Uniting Care Queensland IT responds to major cyber attack
Uniting Care Queensland IT (UCQ), an organisation responsible for servicing four hospitals and dozens of aged care & disability services in Queensland, fell victim to a cyber incident on Sunday 25 April.
In a statement released by the company only 24 hours after the attack, UCQ reported that a number of the organisation’s systems were made inaccessible and that there was no confirmed timeframe for recovery.
Unfortunately, the Australian health sector is no stranger to cyber-crime. In 2018, it saw over 300 data breaches in only four months, and in 2019 it accounted for 22% of all data breaches, making it the highest reporting sector in the country.
This attack in itself is particularly reminiscent of 2019’s Gippsland hospital breach, which impacted a multitude of regional Victorian hospitals and similarly left highly important systems unavailable.
It may go without saying, but cybersecurity breaches in the healthcare sector are particularly problematic; not only for their potential to disrupt real-life healthcare services – such as this German hospital ransomware that led to a civilian death in late 2020 – but also for their potential to expose highly-sensitive personal data.
Consider, for example, the contentious ‘opt-out’ My Health Record system in Australia.
My Health Record houses a significant amount of personal & medical data used in healthcare services. A breach to a hospital, medical I.T. system, or even your local GP can expose said records and compromise personal privacy, and considering that My Health Record saw a reported 38 breaches in 2019 alone, one can understand the heightened consequences and added importance of security in the healthcare sector.
So how do these breaches happen? In the case of the recent UCQ breach, the incident is reportedly undergoing further forensic investigation, and a further statement on the attack method is yet to be released.
The Australian Cyber Security Center (ACSC) has recently commented on the dangers of ransomware targetting the healthcare sector, while recent statistics by the Office of the Australian Information Commissioner (OAIC) attribute nearly two in five breaches to human error. Based on recent trends in phishing, hacking, and ransomware it’s safe to assume that a common method of cyber-attack may have been used in the breach against UCQ.
When cybercriminals target major industries such as healthcare or defense, it’s easy to imagine that complicated algorithms and sophisticated methods were behind the attack.
However, it’s often the same tried-and-true methods that target the smallest business to the largest organisation, indiscriminate of industry.
As such it’s best to act as though your organisation will definitely face a cyber attack at some point, and it’s best to prepare a strong Incident Management Plan in advance; one that prepares your organisation to respond, recover and continue operations following the incident.
UCQ’s response to the recent cyber incident is an example of a well-made Incident Management Plan, and using their response as an example, here are a few key considerations to make when establishing your own Incident Management Plan:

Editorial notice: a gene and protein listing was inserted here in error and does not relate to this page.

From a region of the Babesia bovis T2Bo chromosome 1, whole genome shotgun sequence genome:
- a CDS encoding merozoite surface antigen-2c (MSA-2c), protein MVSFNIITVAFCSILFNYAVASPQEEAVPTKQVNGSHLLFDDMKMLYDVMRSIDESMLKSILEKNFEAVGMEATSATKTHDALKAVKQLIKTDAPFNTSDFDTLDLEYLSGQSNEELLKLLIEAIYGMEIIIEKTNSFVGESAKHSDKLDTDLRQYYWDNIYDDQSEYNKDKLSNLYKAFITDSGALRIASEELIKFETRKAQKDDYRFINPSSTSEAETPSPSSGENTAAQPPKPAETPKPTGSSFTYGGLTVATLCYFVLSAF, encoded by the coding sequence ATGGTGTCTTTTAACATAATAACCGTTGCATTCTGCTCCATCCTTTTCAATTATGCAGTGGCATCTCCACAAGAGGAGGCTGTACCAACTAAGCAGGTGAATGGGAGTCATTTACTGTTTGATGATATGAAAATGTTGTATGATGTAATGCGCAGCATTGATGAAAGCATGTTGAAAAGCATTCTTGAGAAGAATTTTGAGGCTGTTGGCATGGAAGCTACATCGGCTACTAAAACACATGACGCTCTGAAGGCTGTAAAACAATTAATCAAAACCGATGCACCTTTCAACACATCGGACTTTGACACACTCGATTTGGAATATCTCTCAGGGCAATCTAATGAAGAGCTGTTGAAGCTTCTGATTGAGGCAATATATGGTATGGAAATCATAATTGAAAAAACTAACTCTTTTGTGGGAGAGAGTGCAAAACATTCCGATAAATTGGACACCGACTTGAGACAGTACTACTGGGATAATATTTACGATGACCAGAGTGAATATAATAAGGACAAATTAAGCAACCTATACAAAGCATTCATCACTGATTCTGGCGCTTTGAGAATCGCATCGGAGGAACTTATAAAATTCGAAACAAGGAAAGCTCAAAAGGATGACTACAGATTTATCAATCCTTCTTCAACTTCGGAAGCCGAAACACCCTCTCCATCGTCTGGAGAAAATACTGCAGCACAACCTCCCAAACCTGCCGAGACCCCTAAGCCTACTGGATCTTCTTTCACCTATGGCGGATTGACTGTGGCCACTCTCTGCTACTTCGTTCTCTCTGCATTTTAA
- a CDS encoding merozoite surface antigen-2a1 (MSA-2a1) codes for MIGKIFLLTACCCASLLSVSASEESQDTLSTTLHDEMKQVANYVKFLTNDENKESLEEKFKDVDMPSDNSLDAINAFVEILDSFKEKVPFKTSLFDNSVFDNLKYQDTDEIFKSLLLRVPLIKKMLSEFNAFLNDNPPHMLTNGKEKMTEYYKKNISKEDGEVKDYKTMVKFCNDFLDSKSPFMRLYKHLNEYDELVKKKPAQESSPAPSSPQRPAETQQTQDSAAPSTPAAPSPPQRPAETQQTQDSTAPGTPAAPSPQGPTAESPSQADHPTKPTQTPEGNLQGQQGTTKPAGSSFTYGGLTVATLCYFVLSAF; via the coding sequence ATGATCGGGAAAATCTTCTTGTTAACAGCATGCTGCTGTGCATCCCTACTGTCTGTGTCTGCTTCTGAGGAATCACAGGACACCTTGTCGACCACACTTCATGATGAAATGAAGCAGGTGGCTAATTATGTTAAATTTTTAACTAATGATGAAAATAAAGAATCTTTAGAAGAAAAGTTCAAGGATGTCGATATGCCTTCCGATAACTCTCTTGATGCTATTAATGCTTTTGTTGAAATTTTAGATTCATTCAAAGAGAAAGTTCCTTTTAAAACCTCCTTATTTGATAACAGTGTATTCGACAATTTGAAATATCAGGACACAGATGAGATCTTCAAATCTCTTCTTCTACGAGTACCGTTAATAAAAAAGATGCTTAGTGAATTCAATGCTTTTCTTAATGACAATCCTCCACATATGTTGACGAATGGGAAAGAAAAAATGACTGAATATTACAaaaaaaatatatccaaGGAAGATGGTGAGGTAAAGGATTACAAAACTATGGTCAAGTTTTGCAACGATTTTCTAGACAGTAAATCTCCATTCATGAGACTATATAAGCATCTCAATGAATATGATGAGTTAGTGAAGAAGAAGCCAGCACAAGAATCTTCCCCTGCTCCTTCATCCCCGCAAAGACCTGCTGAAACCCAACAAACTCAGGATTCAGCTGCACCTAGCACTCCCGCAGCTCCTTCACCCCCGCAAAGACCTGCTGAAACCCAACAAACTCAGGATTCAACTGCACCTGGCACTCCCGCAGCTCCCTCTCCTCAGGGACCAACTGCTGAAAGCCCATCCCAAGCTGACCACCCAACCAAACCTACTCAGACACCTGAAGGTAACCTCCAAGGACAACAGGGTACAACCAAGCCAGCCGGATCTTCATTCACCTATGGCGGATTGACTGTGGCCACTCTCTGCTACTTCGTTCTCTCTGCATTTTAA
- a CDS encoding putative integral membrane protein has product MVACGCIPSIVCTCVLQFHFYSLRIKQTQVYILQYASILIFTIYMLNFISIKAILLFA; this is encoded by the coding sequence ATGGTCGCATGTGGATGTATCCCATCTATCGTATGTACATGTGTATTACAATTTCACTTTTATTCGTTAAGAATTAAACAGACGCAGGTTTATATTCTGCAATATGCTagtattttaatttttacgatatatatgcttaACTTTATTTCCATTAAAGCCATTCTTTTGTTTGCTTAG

Prepare a statement in advance: After an attack, it’s important to let your customers, partners, and stakeholders know the details of what has happened. UCQ released their public statement within only 24 hours of the attack, detailing the known extent of damages and the steps they were taking to resolve the issue. Preparing a statement in advance enables you to promptly communicate events to the public, and helps to mitigate the reputational damage that often follows a cyber attack.
A good statement is broad, readily editable, and accounts for factors such as service unavailability and data loss.
Set up backups and redundant work systems: If your work systems were taken offline, how would your organisation continue to operate? UCQ reported a return to manual booking processes while the attack was under investigation, wherein other impacted systems were still able to be used.
Consider what you would do in an attack, and prepare systems to ensure that your business is capable of operating during a potential system outage. Furthermore, prepare data backups so that in the event of ransomware or data loss, your organisation has a level of flexibility in deciding the best recovery plan.
Know your requirements. Different regulations and legislations at an industry, state, and federal level will apply to your organisation and determine your requirements in the event of a data breach. For example, all Australian organisations are required under the Notifiable Data Breaches scheme to notify the OAIC within 30 days of a notifiable data breach.
UCQ’s prompt and detailed statement on the breach was likely released with industry requirements in mind, as oftentimes, failure to adhere to relevant legislation can incur significant penalties.
Don’t wait until the last minute to learn your responsibilities. You wouldn’t leave your OHS obligations untended to, and the same applies to data breach regulations.
Not sure about the next steps to take for your cybersecurity? Visit cyberaware.com for key safety tips and takeaways..